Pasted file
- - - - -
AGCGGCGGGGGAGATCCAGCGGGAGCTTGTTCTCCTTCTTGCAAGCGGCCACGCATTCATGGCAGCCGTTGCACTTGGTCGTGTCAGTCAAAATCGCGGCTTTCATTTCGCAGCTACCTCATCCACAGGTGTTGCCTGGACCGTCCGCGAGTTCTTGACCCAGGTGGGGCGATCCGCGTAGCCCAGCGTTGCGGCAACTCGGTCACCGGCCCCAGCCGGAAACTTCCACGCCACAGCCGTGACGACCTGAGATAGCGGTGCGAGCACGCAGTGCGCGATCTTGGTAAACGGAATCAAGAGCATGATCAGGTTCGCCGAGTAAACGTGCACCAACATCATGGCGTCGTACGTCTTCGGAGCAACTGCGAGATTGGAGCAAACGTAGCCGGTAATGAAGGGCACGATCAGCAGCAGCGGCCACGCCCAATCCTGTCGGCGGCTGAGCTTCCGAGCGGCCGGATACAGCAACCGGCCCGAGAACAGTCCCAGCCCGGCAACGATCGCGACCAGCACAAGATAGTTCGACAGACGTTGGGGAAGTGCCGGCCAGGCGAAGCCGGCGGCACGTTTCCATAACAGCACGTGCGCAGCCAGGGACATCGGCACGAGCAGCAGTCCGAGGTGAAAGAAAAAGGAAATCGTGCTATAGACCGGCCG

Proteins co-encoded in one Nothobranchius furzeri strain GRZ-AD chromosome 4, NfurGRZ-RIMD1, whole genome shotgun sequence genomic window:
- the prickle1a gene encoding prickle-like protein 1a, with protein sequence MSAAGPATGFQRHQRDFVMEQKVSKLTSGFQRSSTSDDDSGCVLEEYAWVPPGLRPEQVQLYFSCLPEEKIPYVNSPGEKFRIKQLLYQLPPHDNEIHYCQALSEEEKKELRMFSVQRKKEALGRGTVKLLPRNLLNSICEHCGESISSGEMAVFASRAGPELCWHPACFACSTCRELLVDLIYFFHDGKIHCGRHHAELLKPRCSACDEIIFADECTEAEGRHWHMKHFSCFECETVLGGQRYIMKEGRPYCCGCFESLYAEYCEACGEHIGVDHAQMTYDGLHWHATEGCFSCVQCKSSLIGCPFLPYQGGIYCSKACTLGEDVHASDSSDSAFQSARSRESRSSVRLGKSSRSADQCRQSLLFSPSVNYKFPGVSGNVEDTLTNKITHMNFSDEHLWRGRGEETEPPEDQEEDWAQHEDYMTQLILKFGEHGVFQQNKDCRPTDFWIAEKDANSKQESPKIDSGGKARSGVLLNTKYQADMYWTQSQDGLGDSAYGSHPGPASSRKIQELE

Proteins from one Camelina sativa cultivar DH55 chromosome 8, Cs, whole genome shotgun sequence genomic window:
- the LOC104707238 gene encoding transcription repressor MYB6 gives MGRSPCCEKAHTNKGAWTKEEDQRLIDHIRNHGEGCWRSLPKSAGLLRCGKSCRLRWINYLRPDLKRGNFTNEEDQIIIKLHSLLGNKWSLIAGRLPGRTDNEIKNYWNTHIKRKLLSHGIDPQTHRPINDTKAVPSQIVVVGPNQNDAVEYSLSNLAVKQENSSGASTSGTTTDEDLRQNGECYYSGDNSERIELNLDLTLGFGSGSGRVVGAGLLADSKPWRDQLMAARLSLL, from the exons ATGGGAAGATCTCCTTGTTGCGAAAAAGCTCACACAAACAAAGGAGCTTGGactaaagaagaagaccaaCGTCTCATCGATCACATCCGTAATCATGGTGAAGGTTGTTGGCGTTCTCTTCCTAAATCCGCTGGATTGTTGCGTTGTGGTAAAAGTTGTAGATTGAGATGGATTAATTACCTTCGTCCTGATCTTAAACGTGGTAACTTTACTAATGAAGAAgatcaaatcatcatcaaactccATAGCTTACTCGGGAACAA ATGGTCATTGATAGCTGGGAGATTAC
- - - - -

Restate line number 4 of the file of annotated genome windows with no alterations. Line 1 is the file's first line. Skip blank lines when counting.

Proteins from one Camelina sativa cultivar DH55 chromosome 8, Cs, whole genome shotgun sequence genomic window: